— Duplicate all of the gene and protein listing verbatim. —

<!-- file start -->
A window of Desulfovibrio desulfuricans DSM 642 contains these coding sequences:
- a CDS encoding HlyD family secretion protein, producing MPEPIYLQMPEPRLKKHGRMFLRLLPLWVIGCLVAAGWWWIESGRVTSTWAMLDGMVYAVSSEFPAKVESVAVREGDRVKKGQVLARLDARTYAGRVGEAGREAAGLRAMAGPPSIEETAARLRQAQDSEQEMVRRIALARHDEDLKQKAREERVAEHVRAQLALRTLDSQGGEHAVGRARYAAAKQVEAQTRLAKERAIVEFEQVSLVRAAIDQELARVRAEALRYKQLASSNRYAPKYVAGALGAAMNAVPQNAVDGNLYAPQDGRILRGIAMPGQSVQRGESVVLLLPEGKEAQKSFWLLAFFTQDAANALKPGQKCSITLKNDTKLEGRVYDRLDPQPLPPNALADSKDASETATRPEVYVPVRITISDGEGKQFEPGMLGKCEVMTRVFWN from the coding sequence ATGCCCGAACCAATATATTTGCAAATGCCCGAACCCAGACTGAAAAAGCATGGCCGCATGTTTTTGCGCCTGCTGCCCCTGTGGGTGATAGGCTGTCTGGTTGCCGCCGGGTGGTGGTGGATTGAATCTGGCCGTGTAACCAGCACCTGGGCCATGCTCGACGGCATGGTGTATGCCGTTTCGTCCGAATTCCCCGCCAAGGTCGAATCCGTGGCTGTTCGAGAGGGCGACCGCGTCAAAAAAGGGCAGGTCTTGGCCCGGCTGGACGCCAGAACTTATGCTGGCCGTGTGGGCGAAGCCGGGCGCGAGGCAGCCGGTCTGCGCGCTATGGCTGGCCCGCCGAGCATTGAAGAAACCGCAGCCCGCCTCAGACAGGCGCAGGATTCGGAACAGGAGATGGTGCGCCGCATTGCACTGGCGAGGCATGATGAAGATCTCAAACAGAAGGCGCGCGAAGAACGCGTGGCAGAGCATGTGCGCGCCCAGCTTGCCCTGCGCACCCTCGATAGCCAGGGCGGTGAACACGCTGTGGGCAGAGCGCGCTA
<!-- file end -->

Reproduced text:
A window of Desulfovibrio desulfuricans DSM 642 contains these coding sequences:
- a CDS encoding HlyD family secretion protein, producing MPEPIYLQMPEPRLKKHGRMFLRLLPLWVIGCLVAAGWWWIESGRVTSTWAMLDGMVYAVSSEFPAKVESVAVREGDRVKKGQVLARLDARTYAGRVGEAGREAAGLRAMAGPPSIEETAARLRQAQDSEQEMVRRIALARHDEDLKQKAREERVAEHVRAQLALRTLDSQGGEHAVGRARYAAAKQVEAQTRLAKERAIVEFEQVSLVRAAIDQELARVRAEALRYKQLASSNRYAPKYVAGALGAAMNAVPQNAVDGNLYAPQDGRILRGIAMPGQSVQRGESVVLLLPEGKEAQKSFWLLAFFTQDAANALKPGQKCSITLKNDTKLEGRVYDRLDPQPLPPNALADSKDASETATRPEVYVPVRITISDGEGKQFEPGMLGKCEVMTRVFWN from the coding sequence ATGCCCGAACCAATATATTTGCAAATGCCCGAACCCAGACTGAAAAAGCATGGCCGCATGTTTTTGCGCCTGCTGCCCCTGTGGGTGATAGGCTGTCTGGTTGCCGCCGGGTGGTGGTGGATTGAATCTGGCCGTGTAACCAGCACCTGGGCCATGCTCGACGGCATGGTGTATGCCGTTTCGTCCGAATTCCCCGCCAAGGTCGAATCCGTGGCTGTTCGAGAGGGCGACCGCGTCAAAAAAGGGCAGGTCTTGGCCCGGCTGGACGCCAGAACTTATGCTGGCCGTGTGGGCGAAGCCGGGCGCGAGGCAGCCGGTCTGCGCGCTATGGCTGGCCCGCCGAGCATTGAAGAAACCGCAGCCCGCCTCAGACAGGCGCAGGATTCGGAACAGGAGATGGTGCGCCGCATTGCACTGGCGAGGCATGATGAAGATCTCAAACAGAAGGCGCGCGAAGAACGCGTGGCAGAGCATGTGCGCGCCCAGCTTGCCCTGCGCACCCTCGATAGCCAGGGCGGTGAACACGCTGTGGGCAGAGCGCGCTA